The federal vision confused the doctrine of paedobaptism, in the teaching that baptism was the objective mark of the covenant. Plus Auburn went further and taught that those who are baptized are the elect. Rich Lusk departed from traditional reformed theology and accepted a Roman idea when he said, “For Kuyper [classic reformed thought], some children receive the outward sign of baptism, while others received the outward sign and the inner reality. But to split the sacrament in two this way is deeply problematic both philosophically and biblically.6” As classic Roman Catholic theology proclaimed, all who are outside the church are outside the covenant and the means of grace. Lusk suggested that those who are baptized receive an inward and outward washing of their sins. But in the Old Testament the idea that one is circumcised outwardly and internally by the act of circumcision, is not there.
Federal Vision’s trademark card is the assurance one gains from the efficacy of baptism. Their stance and understanding of the effects of baptism is upon the administration of the sacrament one enters into the single covenant of grace through tangible means. But, baptism did not and does not bring anyone to salvation. Yet it is a call to grow in Christ. When of age, a person can look back and see that God called him to grow in His ways. Baptism is reminder that he did nothing in his salvation, instead it was the parents who held, the pastor who poured and the infant who squirmed. By suggesting that assurance comes from faithfulness to the word of God, and participation in the visible covenant community, Auburn theology strips salvation by faith alone. And it replaces it with the Roman idea of a syncretistic salvation, by their faithfulness, not faith in Christ.
In a sense Federal Vision denies total depravity due to its syncretistic salvation. If one’s heart was inclined to apostatize, then one’s heart would stray from God. To say that any action or deed (i.e. baptism) performed by any man saves them, fails to take into consideration the work of Christ. Scripture unmistakably rejects any teaching that suggests that the sacraments can save someone, and the same is true of salvation by faithfulness.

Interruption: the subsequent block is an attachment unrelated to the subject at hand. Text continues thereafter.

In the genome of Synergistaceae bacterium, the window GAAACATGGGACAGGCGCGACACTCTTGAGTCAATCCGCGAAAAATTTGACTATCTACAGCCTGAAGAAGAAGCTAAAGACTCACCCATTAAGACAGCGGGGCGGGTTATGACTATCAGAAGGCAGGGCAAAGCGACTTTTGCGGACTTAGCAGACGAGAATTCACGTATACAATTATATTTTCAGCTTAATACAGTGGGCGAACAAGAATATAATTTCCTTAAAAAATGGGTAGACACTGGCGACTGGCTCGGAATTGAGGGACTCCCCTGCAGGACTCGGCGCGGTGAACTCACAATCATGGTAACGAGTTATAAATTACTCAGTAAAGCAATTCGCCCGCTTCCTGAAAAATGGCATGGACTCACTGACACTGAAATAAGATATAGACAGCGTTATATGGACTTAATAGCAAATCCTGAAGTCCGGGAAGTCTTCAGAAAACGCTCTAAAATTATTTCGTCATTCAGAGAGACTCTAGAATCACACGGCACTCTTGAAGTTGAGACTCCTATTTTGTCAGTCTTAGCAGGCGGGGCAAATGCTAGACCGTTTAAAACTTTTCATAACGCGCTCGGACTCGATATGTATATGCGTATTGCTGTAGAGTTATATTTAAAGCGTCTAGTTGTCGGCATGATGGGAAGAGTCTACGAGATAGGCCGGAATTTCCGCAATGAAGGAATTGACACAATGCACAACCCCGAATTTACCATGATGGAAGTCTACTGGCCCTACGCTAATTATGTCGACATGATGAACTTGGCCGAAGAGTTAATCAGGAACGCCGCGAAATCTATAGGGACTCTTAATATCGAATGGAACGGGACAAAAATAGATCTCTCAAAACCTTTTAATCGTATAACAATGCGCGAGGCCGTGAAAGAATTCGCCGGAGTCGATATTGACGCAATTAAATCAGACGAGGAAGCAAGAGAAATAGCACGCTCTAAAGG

In the Old Testament Israel circumcised all her members, but not every Israelite was a son of God. Take for example the case of Jacob and Esau. They were both under the covenant of promise, and were circumcised. But it is written, “Jacob, I loved, but Esau I hated.7” The prophetical book of Malachi addresses this question of who is in the covenant and who is outside the covenant. John Barach agreed with this as well, but took it in a different direction. He applied it to the covenant community, the church. God “chose them to belong to Him, but their life in covenant with God was conditional. It involved faith and obedience and perseverance.”8 This is a hint at the Federal Vision’s misunderstanding of covenant theology as certain elements of the Mosaic model continue to the new. Certain Auburn theologians claimed that the Mosaic Covenant was the gospel in pre-Christ form. Auburn recognized that Israel was the background for the Church, but only partially.